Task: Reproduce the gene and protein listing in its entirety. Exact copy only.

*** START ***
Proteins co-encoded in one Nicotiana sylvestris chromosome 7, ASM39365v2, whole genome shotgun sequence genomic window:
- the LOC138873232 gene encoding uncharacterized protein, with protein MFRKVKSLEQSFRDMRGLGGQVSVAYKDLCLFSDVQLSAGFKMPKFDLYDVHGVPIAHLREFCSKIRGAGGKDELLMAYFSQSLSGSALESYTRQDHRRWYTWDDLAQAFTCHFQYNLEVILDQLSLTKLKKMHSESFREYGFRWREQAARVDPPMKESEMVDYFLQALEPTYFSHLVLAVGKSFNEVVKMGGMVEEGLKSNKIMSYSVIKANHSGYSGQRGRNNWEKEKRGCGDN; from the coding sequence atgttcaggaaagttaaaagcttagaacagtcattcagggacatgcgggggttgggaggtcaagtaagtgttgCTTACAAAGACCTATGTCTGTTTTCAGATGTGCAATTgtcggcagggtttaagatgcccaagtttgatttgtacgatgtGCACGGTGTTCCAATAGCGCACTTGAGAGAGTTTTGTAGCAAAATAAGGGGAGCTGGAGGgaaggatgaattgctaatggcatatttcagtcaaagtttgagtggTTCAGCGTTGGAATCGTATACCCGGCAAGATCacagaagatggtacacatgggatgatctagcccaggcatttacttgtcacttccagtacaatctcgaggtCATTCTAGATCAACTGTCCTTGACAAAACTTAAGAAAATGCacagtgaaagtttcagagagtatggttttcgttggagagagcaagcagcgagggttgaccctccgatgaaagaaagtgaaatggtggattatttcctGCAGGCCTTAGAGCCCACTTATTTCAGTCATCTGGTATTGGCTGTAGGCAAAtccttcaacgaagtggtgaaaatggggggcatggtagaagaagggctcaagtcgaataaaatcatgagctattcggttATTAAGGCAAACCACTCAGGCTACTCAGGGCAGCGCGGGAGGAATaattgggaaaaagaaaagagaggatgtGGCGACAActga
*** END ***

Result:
Proteins co-encoded in one Nicotiana sylvestris chromosome 7, ASM39365v2, whole genome shotgun sequence genomic window:
- the LOC138873232 gene encoding uncharacterized protein, with protein MFRKVKSLEQSFRDMRGLGGQVSVAYKDLCLFSDVQLSAGFKMPKFDLYDVHGVPIAHLREFCSKIRGAGGKDELLMAYFSQSLSGSALESYTRQDHRRWYTWDDLAQAFTCHFQYNLEVILDQLSLTKLKKMHSESFREYGFRWREQAARVDPPMKESEMVDYFLQALEPTYFSHLVLAVGKSFNEVVKMGGMVEEGLKSNKIMSYSVIKANHSGYSGQRGRNNWEKEKRGCGDN; from the coding sequence atgttcaggaaagttaaaagcttagaacagtcattcagggacatgcgggggttgggaggtcaagtaagtgttgCTTACAAAGACCTATGTCTGTTTTCAGATGTGCAATTgtcggcagggtttaagatgcccaagtttgatttgtacgatgtGCACGGTGTTCCAATAGCGCACTTGAGAGAGTTTTGTAGCAAAATAAGGGGAGCTGGAGGgaaggatgaattgctaatggcatatttcagtcaaagtttgagtggTTCAGCGTTGGAATCGTATACCCGGCAAGATCacagaagatggtacacatgggatgatctagcccaggcatttacttgtcacttccagtacaatctcgaggtCATTCTAGATCAACTGTCCTTGACAAAACTTAAGAAAATGCacagtgaaagtttcagagagtatggttttcgttggagagagcaagcagcgagggttgaccctccgatgaaagaaagtgaaatggtggattatttcctGCAGGCCTTAGAGCCCACTTATTTCAGTCATCTGGTATTGGCTGTAGGCAAAtccttcaacgaagtggtgaaaatggggggcatggtagaagaagggctcaagtcgaataaaatcatgagctattcggttATTAAGGCAAACCACTCAGGCTACTCAGGGCAGCGCGGGAGGAATaattgggaaaaagaaaagagaggatgtGGCGACAActga